Video Game Review - Guitar Hero: Metallica
Fans clamored, Activision budged, and now, Guitar Hero is finally making sweet, sweet music with the reigning gods of metal in Guitar Hero: Metallica. Toting a roster of hits and an intriguing new use of your left foot, this electrically-charged spinoff is looking to be the one to kill 'em all.
Guitar Hero: Metallica strikes a chord in the series as the second game centered exclusively on a band. But unlike its spandex-suited predecessors, Metallica is the first to make use of World Tour's template, bringing back the feature-rich studio mode as well as four-player band sessions.
In terms of going stag on the stage, plowing through each gig in career mode still takes top billing. Only now the belt has loosened up a bit on advancement; instead of having to clean out each individual set, you'll only have to meet a quota of stars earned through each successful play, allowing players to tiptoe past daunting tracks and choose the path they wish.
This less stringent advancement structure wisely gives the career mode a more approachable feel, all while maintaining a sense of accomplishment with unlockable bonuses, song facts, and rock ranks.
And if you wanna shred with some pals, the ever-popular quickplay mode is also now more accessible than ever. Every single song is unlocked from the get-go, eliminating the need for career progression or codes for those spur-of-the-moment living room jams.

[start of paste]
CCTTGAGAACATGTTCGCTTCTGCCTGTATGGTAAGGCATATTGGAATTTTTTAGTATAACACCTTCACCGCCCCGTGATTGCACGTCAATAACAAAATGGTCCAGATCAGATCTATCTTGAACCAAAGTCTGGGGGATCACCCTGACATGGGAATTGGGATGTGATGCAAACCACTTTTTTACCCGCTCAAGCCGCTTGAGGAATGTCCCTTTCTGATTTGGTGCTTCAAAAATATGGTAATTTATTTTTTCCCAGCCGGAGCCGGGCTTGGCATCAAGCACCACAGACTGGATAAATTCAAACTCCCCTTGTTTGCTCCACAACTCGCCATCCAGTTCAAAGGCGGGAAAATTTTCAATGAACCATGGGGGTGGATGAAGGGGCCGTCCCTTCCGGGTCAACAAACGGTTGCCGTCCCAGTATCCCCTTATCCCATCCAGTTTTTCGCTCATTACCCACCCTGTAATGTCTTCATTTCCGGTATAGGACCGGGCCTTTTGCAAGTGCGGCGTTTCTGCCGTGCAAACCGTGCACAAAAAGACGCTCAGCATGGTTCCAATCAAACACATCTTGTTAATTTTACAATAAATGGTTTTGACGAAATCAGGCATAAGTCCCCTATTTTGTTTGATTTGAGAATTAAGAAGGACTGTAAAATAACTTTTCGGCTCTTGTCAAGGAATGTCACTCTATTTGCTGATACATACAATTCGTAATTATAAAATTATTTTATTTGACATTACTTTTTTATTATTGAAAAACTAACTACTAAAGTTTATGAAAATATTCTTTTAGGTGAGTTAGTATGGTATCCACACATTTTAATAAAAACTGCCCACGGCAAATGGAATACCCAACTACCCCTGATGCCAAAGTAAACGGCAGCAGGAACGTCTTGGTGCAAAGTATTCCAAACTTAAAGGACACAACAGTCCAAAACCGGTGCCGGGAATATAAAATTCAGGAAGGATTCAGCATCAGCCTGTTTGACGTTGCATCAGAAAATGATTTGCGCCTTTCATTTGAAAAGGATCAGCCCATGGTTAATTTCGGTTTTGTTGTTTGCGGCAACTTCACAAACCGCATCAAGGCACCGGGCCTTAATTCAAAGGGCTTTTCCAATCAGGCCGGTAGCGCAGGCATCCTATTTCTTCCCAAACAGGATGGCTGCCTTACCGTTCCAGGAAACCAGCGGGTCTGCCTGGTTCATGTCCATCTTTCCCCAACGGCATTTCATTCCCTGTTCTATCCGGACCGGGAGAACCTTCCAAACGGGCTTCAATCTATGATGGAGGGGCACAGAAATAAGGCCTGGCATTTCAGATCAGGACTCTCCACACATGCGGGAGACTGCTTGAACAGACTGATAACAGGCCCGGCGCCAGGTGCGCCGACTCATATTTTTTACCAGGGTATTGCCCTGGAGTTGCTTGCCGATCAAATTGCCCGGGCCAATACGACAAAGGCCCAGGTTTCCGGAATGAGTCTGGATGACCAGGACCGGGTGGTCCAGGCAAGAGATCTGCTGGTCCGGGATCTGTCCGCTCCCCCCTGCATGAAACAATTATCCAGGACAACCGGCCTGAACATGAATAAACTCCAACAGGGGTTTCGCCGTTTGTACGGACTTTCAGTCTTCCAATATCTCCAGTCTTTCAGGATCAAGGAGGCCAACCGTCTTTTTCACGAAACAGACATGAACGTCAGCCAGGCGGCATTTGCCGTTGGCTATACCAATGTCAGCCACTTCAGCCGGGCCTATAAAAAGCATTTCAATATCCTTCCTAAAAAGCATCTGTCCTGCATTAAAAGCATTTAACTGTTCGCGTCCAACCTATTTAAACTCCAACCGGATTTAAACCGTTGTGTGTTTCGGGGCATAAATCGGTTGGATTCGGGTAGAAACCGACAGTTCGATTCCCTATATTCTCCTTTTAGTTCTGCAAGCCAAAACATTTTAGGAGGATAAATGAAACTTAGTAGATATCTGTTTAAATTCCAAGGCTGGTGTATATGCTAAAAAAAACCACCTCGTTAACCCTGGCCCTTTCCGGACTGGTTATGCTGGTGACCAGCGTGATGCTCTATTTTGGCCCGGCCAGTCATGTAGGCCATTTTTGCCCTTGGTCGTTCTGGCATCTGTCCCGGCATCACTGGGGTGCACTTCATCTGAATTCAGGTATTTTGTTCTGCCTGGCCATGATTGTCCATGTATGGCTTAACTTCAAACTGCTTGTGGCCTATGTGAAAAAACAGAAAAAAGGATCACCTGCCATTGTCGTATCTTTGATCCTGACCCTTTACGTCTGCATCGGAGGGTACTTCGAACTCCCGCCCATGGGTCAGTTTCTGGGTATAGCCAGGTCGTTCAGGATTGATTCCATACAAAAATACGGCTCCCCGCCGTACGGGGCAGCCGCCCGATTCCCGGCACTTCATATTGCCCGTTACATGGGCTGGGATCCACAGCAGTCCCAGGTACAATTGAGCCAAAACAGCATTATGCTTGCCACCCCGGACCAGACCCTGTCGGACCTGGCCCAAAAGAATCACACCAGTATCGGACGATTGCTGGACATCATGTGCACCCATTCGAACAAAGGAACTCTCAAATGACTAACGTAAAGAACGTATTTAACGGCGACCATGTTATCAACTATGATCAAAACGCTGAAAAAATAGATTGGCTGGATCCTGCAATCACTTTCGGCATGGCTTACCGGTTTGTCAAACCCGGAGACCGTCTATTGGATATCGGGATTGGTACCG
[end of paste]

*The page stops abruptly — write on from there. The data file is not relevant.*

Going hand in hand with this is a neat little feature that the game likes to call drum-over, which essentially lets you play any percussive track the way you want with tom, snare, bass, and cymbal samples taken straight from the song. In casual play, it's every bit as fun as it sounds, and something of a small wonder as to why it wasn't included in World Tour from the start.
Boasting 49 songs split between guest acts and the metal mavens themselves, Guitar Hero: Metallica's catalog is a bona fide who's who in the world of metal. The band leaves no stone unturned; classics from LPs like Master of Puppets and the Black Album make their requisite appearances, along with some unexpected B-sides spanning their entire career. The selection of guest songs here isn't quite as varied as past installments, but the consistency of these distortion-laced tracks are appreciable enough for any serious metal-head to dig into.